The ongoing Ebola outbreak in the Democratic Republic of Congo is now considered an international health emergency, the World Health Organization said.

WHO Director-General Tedros Adhanom Ghebreyesus told reporters on Wednesday that the situation in the Central African country is undergoing "a concerning geographic expansion." However, he clarified that the outbreak still does not pose any threat globally.

Fight Against Ebola In Congo

Despite its declaration, WHO said it does not recommend any closure of borders or restrictions on trade and travel to the country. The international health agency believes such a move would negatively impact the economy in the region and could limit its ability to address the Ebola outbreak.

Ghebreyesus once again urged the international community to provide much-needed funding to fight the disease, warning that the world would be "paying for this outbreak for a long time to come" if it was not eliminated immediately.

WHO organized an emergency panel consisting of health experts this week to determine whether an emergency declaration is necessary following the first confirmed Ebola case in Goma. The city is located near the border between the DRC and neighboring Rwanda.

Goma has a population of about a million people, and the city itself serves as a major transit hub in the country. Health experts are concerned that the disease might spread to other countries via travelers passing through the city.

The confirmed case in Goma involved a pastor who may have contracted Ebola in the city of Butembo, according to news website NPR. The patient then traveled to Goma in a bus while he was ill.

WHO said no new cases of Ebola infection were detected in Goma.

Declaring A Global Health Emergency

Wednesday's emergency panel marks the fourth time WHO considered declaring the recent Ebola outbreak in Congo as an international health concern. NPR health correspondent Nurith Aizenman said such a designation is a "technically symbolic gesture" that could help spur global funding for emergency response.

In June, health experts met to discuss the first confirmed cases of Ebola in Uganda, but they declined to declare a global health emergency. The group said the infection cases in the neighboring country was "not unexpected" and that they did not meet the criteria necessary to make a declaration.

Before a disease outbreak can be declared an international health emergency, it must meet three criteria, according to WHO:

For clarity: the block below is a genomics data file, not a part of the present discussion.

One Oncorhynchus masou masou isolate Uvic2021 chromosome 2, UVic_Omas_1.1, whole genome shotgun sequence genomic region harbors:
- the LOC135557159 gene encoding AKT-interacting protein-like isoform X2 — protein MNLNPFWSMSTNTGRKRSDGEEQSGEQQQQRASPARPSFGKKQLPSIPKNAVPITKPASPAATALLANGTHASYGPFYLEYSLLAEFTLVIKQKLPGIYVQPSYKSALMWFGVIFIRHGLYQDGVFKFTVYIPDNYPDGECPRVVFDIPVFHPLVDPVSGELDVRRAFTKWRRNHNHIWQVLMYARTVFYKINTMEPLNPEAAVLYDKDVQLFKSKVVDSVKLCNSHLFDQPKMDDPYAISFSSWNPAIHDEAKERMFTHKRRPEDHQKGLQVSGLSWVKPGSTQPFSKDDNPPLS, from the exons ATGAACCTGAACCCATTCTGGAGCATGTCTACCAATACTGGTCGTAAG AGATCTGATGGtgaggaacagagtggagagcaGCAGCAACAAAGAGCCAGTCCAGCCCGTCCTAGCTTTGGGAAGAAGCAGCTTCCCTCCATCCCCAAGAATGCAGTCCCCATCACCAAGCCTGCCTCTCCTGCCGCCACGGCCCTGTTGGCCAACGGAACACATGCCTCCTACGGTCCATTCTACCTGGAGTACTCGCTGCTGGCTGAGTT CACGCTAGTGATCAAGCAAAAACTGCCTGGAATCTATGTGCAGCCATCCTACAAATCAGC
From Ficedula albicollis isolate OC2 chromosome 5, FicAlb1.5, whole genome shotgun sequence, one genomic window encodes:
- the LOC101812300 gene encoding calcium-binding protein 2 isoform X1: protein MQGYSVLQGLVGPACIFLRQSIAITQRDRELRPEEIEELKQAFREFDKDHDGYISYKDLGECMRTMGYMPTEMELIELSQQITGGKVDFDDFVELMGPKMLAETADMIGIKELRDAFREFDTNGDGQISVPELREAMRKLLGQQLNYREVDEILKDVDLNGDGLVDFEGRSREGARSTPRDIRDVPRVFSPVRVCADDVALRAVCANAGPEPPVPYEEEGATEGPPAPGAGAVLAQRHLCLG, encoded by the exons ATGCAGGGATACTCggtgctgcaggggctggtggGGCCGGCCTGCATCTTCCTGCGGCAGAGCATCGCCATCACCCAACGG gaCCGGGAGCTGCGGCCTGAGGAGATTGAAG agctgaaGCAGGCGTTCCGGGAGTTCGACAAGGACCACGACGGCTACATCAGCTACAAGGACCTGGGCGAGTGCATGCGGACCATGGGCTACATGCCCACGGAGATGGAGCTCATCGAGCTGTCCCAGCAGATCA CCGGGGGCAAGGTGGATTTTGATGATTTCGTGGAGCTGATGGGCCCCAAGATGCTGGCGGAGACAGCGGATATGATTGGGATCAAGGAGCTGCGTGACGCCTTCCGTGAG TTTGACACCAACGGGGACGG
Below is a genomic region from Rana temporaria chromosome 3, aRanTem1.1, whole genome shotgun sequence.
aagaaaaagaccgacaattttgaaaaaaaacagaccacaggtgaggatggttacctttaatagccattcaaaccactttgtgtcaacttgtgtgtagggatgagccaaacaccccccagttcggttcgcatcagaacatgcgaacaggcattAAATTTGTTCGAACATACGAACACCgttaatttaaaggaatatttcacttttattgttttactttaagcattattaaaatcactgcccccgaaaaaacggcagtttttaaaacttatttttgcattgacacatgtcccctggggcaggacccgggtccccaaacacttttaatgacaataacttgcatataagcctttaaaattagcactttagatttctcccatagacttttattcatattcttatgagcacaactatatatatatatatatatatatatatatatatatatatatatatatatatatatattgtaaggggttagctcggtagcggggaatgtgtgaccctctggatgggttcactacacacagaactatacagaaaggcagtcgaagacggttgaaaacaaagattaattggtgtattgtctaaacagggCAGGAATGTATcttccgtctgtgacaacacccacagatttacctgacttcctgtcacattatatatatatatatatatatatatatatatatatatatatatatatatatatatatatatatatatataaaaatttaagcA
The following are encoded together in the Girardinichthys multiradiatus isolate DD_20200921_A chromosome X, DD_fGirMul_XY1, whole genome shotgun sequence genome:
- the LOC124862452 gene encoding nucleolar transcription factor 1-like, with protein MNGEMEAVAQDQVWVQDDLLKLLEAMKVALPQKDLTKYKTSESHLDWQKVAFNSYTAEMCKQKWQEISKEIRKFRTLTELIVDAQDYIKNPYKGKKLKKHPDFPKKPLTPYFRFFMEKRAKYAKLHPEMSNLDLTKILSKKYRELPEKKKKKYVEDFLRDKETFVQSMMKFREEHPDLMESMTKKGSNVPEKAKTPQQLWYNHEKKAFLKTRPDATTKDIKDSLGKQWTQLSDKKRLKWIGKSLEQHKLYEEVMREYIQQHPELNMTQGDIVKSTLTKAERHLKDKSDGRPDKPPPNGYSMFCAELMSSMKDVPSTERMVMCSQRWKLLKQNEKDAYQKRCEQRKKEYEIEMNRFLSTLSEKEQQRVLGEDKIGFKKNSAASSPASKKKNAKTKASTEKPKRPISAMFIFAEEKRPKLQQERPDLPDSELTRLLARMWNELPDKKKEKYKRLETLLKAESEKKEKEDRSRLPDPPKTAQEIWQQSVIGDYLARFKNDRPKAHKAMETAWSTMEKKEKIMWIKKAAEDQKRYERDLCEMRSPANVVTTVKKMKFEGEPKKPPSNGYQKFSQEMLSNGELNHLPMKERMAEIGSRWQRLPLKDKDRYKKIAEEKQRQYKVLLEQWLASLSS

• The emergency must be an "extraordinary event."
  • It should constitute a public health risk to other States through the international spread of disease.
  • It should potentially require a coordinated international response.

Health experts said the outbreak in Uganda met the first two necessary criteria but clarified that it would not have been aided by a coordinated response from the international community at that particular time.

WHO has also organized health screenings on roadways across Congo, especially on the country's borders, to prevent the spread of Ebola to other regions.

However, the situation is not made easy because of recent violent attacks on health workers trying to contain the outbreak. Since the start of 2019, as many as 198 attacks have been launched against health workers, according to WHO. These have resulted in seven people killed and 58 others injured.

Ghebreyesus pointed out that the region has been plagued by violence for years, calling the area " war zone." He said the United Nations is working with the Congolese army to prevent more attacks on health care workers and Ebola patients.

"Together with the government, we can and will end this outbreak. We have better public health tools than ever to respond to Ebola, including an effective vaccine," the WHO chief said.

"But we need to see an end to the attacks and other disruptions to the response."

Diane Gashumba, health minister in Rwanda, said the government is already taking steps to prevent the entry of Ebola into the country, following the confirmed case in Goma. She added that the border between the DRC and Rwanda in Goma will remain open.

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